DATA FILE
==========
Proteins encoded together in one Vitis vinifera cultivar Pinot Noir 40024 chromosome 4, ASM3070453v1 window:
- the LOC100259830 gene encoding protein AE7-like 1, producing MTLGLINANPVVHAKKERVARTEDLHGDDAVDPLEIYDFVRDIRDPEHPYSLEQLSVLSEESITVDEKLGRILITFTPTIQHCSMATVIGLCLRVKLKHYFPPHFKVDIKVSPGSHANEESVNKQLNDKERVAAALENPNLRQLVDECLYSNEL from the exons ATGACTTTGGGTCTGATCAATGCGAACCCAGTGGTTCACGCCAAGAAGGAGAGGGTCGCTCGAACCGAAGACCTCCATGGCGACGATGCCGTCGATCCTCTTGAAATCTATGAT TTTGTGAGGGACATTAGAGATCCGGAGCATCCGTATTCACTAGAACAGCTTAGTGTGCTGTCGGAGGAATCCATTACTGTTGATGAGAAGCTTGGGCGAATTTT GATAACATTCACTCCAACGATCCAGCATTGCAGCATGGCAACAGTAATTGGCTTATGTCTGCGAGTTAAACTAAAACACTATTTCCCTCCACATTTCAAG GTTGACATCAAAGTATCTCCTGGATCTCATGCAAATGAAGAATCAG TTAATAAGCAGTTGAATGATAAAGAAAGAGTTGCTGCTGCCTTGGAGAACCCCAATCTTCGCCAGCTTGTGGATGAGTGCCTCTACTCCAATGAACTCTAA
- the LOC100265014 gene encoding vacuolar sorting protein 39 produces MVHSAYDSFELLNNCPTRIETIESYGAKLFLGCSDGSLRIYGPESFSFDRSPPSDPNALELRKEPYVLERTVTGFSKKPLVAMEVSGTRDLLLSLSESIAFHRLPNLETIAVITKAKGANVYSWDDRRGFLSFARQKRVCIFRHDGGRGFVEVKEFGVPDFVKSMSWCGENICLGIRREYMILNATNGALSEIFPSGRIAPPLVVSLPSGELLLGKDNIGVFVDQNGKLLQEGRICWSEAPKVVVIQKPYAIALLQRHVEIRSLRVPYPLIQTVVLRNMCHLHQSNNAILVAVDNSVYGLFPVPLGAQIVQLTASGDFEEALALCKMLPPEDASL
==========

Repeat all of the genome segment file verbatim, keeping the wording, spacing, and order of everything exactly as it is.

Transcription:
Proteins encoded together in one Vitis vinifera cultivar Pinot Noir 40024 chromosome 4, ASM3070453v1 window:
- the LOC100259830 gene encoding protein AE7-like 1, producing MTLGLINANPVVHAKKERVARTEDLHGDDAVDPLEIYDFVRDIRDPEHPYSLEQLSVLSEESITVDEKLGRILITFTPTIQHCSMATVIGLCLRVKLKHYFPPHFKVDIKVSPGSHANEESVNKQLNDKERVAAALENPNLRQLVDECLYSNEL from the exons ATGACTTTGGGTCTGATCAATGCGAACCCAGTGGTTCACGCCAAGAAGGAGAGGGTCGCTCGAACCGAAGACCTCCATGGCGACGATGCCGTCGATCCTCTTGAAATCTATGAT TTTGTGAGGGACATTAGAGATCCGGAGCATCCGTATTCACTAGAACAGCTTAGTGTGCTGTCGGAGGAATCCATTACTGTTGATGAGAAGCTTGGGCGAATTTT GATAACATTCACTCCAACGATCCAGCATTGCAGCATGGCAACAGTAATTGGCTTATGTCTGCGAGTTAAACTAAAACACTATTTCCCTCCACATTTCAAG GTTGACATCAAAGTATCTCCTGGATCTCATGCAAATGAAGAATCAG TTAATAAGCAGTTGAATGATAAAGAAAGAGTTGCTGCTGCCTTGGAGAACCCCAATCTTCGCCAGCTTGTGGATGAGTGCCTCTACTCCAATGAACTCTAA
- the LOC100265014 gene encoding vacuolar sorting protein 39 produces MVHSAYDSFELLNNCPTRIETIESYGAKLFLGCSDGSLRIYGPESFSFDRSPPSDPNALELRKEPYVLERTVTGFSKKPLVAMEVSGTRDLLLSLSESIAFHRLPNLETIAVITKAKGANVYSWDDRRGFLSFARQKRVCIFRHDGGRGFVEVKEFGVPDFVKSMSWCGENICLGIRREYMILNATNGALSEIFPSGRIAPPLVVSLPSGELLLGKDNIGVFVDQNGKLLQEGRICWSEAPKVVVIQKPYAIALLQRHVEIRSLRVPYPLIQTVVLRNMCHLHQSNNAILVAVDNSVYGLFPVPLGAQIVQLTASGDFEEALALCKMLPPEDASL